GMWSS tour

Georgetown Municipal Water and Sewer Service employees took the utility’s board on a recent tour of Wastewater Treatment Plant 1 to show how age has affected the plant’s infrastructure.

The Georgetown Municipal Water and Sewer Service (GMWSS) rate increase has started showing up on customers’ bills.

Now, what will it go for?

GMWSS board members toured Wastewater Treatment Plant (WWTP) 1 recently and saw firsthand some of the issues the utility is dealing with due to age and increasing demand as Scott County’s population continues to grow.

Plans are to expand WWTP 1, which at times in the last year, approached 90% of its capacity, said GMWSS General Manager Chase Azevedo.

“Wastewater Treatment Plant 1 is the big project,” Azevedo said. “On a 12-month rolling average, it has been approaching 90% capacity which is 4.5 million gallons per day. Earlier this year, we were above 90 percent based on the 12-month average.”

But during a tour of the WWTP 1 with the utility’s board, Azevedo and other employees highlighted other problems with the plant due to its aging infrastructure. With the expected expansion, the plant will be able to treat an additional 4.5 million gallons for a total of 9 million gallons.

“There are maintenance issues with the plant headworks, clarifiers, sludge processing and other parts of the treatment process,” Azevedo said. “As it gets older, the cost to repair the infrastructure keeps going up.”

During the tour, employees highlighted where it was hard to even get parts to make repairs because of the age of the equipment or it may not even be made anymore.

GMWSS went through a five-year strategic plan while determining rates. That plan identified 83 capital projects totaling $39.8 million in addition to WWTP 1 at about $45 million.

The tour highlighted where overflows, aging parts and breakdowns had occurred. Over the years, a barscreen building that captures trash and other debris in the flow coming in needs replacing as it has been worn down to the rebar.

Part of the process uses screens that gets solids. Those screens need to be cleaned daily, sometimes twice to get hair, flushable wipes and rags out of the system. Electrical systems are also aging and as staff would try to make repairs, one wire would break so they would have to rewire it. It took three days recently to identify where a problem was occurring because the wires kept breaking.

The plant has experienced its biggest issues this year during major rains events when the flow overwhelms parts of  the system.

The expansion will improve the current system as well. For example, one motor runs three aerators in the oxidation ditch. That doesn’t allow for any flexibility to treat varying types and levels of nutrients that may need treatment, such as phosphorus. And when one motor or gear box goes out, the whole treatment process is stopped. New plans would have a separate motor and gearbox for each aerator to create zones for phosphorus and other nutrient removal.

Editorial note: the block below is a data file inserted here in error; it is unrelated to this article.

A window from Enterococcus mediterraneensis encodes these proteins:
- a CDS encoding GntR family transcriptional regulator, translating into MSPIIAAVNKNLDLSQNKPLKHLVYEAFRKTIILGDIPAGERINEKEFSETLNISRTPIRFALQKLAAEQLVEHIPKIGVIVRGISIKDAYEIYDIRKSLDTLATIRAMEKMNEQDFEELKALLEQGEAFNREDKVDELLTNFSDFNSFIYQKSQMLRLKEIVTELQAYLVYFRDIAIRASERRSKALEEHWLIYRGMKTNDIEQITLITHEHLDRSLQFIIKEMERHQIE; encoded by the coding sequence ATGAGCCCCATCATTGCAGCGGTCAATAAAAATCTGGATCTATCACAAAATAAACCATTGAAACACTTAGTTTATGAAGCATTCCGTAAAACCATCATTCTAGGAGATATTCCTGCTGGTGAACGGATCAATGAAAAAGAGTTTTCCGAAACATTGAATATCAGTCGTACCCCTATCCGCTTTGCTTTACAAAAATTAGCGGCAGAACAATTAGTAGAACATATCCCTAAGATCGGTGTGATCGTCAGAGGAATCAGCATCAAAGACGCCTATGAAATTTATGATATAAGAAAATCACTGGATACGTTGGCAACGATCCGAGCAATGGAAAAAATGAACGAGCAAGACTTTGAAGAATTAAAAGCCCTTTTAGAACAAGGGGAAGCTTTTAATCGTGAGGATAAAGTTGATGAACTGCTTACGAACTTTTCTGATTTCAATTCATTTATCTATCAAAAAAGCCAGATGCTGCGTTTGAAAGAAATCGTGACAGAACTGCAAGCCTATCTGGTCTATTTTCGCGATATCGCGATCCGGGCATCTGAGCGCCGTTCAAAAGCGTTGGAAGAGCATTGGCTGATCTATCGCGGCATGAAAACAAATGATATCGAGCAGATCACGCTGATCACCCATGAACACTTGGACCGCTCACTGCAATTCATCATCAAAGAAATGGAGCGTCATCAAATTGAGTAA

The ditch is 14 feet deep and holds over 3 million gallons of wastewater. Again, if there is a storm and heavy rain, staff has to adjust the depth of the water because if it gets too high it can overflow the ditches                    and impede the treatment process.

Also, the office area at WWTP 1 used to be a shop. The control room is maxed out, so any new equipment with the expansion will take over the current office space. A new administration building will be part of the expansion plans.

Staff said the new admin building will be closer to the entrance gate to reduce the risk of people driving and wandering around the plant. They have actually had a group walking around the oxidation ditch “because it was a nice walking track.”

The plat is to expand the plant north of its current site, Azevedo said, and look at different options in regards to wastewater treatment processing technology. Part of the process is to decide how to mirror what GMWSS currently has in terms of oxidation ditch, clarifiers and other technology. Azevedo said they will pay for the property via monetary payment or some kind of property swap with the city.

“Part of this process is to look down the road and try the best we can to plan for the growth in the next five years and project flows for the next 20 years,” Azevedo said.

“The growth catches up to you quickly and catches you off guard.”

Steve McClain can be reached at

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